The exact same words can still be a DLV, if they're uttered without social calibration. A guy who says these things while being in his head and not actually connecting with the woman in front of him, may well be seen as a self-centered jackass or a pompous twit.

It's not just what you say or how you say it, but the degree to which both show that you are tuned in and present to what is going on around you... especially what's going on with the person in front of you. Otherwise, it's still not expensive enough of a signal! (Secondarily, the inherent riskiness of the act implies your authenticity and courage -- more expensive, hard-to-fake signaling.)

Interestingly, I've seen that there is at least one PUA school ("Authentic Man Program") that has focused their training efforts on precisely these hard-to-fake aspects of signaling, to the virtual exclusion of everything else.

That is, they appear to focus on training men to be present and responsive to what is going on, while maintaining the integrity of their own mission or principles. And they claim that it is these qualities of presence, awareness, and authenticity that female status/value testing is really trying to measure.

(Side note of possible interest: they may also be the only PUA school that employs more female teachers than male ones - some of their workshop samples show panels of three or four women working with two male teachers, or pairs of women giving students feedback on their presence qualities, while the male coaches then just tell the guy what to do (mentally and physically) with the feedback that's been given. IOW, it seems like the women are used as experts on the female experience of the men, while the men focus on how those things are generated or experienced inside men.)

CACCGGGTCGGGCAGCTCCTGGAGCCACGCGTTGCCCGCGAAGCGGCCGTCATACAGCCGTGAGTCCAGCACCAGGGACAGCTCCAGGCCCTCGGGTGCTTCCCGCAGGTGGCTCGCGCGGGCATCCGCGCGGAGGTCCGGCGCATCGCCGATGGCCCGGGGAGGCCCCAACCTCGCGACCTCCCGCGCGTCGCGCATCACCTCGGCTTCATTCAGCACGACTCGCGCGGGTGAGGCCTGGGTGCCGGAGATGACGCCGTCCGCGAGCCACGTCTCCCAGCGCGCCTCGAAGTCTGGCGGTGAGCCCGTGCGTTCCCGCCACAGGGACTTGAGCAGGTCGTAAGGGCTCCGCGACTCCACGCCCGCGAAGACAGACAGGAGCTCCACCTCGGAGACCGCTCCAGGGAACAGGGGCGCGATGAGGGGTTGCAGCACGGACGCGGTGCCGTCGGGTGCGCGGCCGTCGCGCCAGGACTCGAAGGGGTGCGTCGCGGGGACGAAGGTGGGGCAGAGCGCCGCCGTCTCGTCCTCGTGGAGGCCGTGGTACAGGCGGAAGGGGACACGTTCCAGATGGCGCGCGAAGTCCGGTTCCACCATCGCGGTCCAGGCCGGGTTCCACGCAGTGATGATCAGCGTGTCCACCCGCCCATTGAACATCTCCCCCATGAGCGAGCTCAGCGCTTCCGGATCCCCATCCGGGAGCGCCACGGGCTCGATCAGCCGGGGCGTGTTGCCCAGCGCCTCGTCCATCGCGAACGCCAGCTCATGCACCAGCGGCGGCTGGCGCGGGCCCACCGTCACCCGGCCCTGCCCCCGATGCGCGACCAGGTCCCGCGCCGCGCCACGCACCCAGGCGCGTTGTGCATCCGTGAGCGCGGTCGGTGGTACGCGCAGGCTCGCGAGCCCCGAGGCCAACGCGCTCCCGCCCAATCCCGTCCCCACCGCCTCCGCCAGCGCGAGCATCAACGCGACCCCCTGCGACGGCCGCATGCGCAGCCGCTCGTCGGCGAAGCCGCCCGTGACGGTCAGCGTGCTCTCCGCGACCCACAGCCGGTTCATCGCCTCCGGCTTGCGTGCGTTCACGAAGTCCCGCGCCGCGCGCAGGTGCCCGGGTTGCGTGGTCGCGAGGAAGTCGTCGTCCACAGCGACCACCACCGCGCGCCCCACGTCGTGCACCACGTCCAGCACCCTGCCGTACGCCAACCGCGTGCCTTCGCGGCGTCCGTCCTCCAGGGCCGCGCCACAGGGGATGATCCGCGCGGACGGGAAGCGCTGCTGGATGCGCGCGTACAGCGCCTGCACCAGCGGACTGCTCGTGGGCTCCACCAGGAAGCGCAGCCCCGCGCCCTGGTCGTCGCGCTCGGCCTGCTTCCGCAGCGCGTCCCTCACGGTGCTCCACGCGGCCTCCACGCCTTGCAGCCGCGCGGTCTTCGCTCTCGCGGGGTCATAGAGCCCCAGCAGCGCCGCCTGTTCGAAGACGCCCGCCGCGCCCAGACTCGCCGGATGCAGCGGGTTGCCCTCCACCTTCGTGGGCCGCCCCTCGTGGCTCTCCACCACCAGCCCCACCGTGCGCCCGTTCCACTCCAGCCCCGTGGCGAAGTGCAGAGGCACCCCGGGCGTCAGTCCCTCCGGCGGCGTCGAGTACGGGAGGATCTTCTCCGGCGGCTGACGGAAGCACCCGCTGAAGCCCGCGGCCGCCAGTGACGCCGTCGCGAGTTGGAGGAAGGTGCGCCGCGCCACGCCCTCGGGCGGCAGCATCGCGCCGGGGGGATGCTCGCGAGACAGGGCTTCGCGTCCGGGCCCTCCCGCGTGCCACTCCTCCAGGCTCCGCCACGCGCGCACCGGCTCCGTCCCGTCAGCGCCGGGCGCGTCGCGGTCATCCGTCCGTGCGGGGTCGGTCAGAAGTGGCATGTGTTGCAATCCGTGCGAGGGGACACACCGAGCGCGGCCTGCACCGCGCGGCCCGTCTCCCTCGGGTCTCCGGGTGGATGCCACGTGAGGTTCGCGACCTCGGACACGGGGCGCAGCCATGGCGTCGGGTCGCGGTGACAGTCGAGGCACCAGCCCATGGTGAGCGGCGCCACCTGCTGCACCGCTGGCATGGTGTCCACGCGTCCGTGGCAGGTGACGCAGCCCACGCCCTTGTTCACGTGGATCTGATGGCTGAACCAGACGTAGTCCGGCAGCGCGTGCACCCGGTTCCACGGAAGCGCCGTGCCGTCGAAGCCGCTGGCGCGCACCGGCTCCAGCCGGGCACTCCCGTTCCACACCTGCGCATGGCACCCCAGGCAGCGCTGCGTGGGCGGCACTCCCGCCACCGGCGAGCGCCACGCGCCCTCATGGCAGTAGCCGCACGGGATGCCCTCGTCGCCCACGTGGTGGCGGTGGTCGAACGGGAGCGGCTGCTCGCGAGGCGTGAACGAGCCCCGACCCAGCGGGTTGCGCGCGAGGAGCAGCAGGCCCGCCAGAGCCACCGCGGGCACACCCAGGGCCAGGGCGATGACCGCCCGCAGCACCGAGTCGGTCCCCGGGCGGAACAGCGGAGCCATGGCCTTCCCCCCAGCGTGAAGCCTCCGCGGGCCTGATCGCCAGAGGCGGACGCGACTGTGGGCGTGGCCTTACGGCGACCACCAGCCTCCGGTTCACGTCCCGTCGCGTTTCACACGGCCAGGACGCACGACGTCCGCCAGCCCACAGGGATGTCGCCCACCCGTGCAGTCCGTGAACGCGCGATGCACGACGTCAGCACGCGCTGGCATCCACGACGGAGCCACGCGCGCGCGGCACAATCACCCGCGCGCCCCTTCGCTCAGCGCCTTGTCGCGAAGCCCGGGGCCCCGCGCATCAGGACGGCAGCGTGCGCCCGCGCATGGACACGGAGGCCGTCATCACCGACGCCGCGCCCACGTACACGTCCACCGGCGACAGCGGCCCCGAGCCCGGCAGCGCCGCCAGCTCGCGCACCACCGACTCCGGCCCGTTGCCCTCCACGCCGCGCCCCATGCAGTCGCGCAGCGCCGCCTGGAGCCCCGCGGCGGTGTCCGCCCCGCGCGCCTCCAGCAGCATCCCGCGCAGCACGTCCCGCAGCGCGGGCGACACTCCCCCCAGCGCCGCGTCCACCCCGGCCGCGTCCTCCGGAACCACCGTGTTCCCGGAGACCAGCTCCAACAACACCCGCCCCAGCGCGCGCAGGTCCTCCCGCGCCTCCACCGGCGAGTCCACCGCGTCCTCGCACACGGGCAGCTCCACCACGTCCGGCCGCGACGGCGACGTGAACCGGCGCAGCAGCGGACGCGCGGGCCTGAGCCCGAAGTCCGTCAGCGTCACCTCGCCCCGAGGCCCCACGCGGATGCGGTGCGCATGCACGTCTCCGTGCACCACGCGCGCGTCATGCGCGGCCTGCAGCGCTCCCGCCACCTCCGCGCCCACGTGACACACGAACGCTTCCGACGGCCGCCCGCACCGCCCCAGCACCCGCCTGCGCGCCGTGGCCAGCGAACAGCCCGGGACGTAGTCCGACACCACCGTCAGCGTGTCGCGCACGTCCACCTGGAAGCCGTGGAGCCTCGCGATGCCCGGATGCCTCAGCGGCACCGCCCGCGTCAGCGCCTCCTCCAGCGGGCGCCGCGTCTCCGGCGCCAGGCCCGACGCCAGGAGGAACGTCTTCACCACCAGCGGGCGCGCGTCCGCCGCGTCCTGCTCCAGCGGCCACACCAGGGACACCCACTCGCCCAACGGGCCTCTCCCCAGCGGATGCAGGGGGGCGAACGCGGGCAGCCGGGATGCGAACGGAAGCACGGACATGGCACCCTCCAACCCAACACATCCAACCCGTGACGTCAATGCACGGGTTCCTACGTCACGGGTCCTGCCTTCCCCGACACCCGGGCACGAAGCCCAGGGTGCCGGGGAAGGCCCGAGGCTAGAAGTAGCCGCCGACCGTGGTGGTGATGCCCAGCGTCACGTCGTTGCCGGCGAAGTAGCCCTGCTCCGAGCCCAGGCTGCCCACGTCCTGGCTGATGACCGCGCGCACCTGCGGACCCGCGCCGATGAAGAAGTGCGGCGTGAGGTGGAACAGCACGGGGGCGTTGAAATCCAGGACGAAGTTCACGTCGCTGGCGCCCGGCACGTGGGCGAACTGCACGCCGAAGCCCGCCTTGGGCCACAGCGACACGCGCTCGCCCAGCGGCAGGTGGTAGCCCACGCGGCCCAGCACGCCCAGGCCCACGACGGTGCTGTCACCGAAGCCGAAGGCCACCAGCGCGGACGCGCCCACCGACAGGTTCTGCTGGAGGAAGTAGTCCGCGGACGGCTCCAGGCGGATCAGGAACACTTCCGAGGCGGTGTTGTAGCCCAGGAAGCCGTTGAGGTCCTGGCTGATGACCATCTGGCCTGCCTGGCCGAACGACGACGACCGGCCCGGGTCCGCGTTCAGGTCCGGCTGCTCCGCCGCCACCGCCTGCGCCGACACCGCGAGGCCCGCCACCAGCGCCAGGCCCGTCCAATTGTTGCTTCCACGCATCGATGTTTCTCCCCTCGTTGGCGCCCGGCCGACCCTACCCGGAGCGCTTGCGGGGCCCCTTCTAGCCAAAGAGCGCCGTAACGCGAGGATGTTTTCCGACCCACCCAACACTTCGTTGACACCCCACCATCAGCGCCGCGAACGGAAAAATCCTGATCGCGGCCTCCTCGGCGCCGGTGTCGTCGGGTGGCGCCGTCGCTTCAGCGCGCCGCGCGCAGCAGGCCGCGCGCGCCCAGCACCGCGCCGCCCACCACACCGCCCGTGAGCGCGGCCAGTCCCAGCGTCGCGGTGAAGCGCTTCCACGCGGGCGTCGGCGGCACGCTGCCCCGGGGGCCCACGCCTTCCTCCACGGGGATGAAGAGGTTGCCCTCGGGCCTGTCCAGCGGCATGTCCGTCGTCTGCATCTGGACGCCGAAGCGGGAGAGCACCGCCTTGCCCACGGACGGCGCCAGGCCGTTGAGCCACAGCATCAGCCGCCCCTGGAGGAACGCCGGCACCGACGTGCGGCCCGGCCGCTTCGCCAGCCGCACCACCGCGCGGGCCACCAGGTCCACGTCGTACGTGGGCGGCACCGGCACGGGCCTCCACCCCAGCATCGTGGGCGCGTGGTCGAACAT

Anyway, their goal seems to be to train men to actually have these attractive qualities (and get rid of the beliefs and behaviors that interfere with them), rather than teaching all the ways the qualities can be signaled or faked, as other PUA schools do.

Comment deleted 18 May 2010 11:56:23AM [-]
Comment author: byrnema 18 May 2010 02:13:35PM *  6 points [-]

This is what I mean by status theories can explain anything: if buying the drink for the girl on average results in a good outcome, you could say that buying a drink on average raises your status in her point of view. If not buying the drink for the girl on average results in a good outcome, you could say that not buying a drink on average raises your status in her point of view. In either case, you assume rather than establish that higher status corresponds to the more successful outcome.

How do you know if "status" is a real thing if you can't measure it directly but only infer it from successful outcomes? The problem is that maybe higher status is redefined in each case as getting the good outcome, in which case "status" is just the property-of-resulting-in-successful-outcomes. Even if status is some external objective thing, if we don't know how to objectively measure whether it has increased or not, this is missing in theories based on predicting what happens if it's increased or not.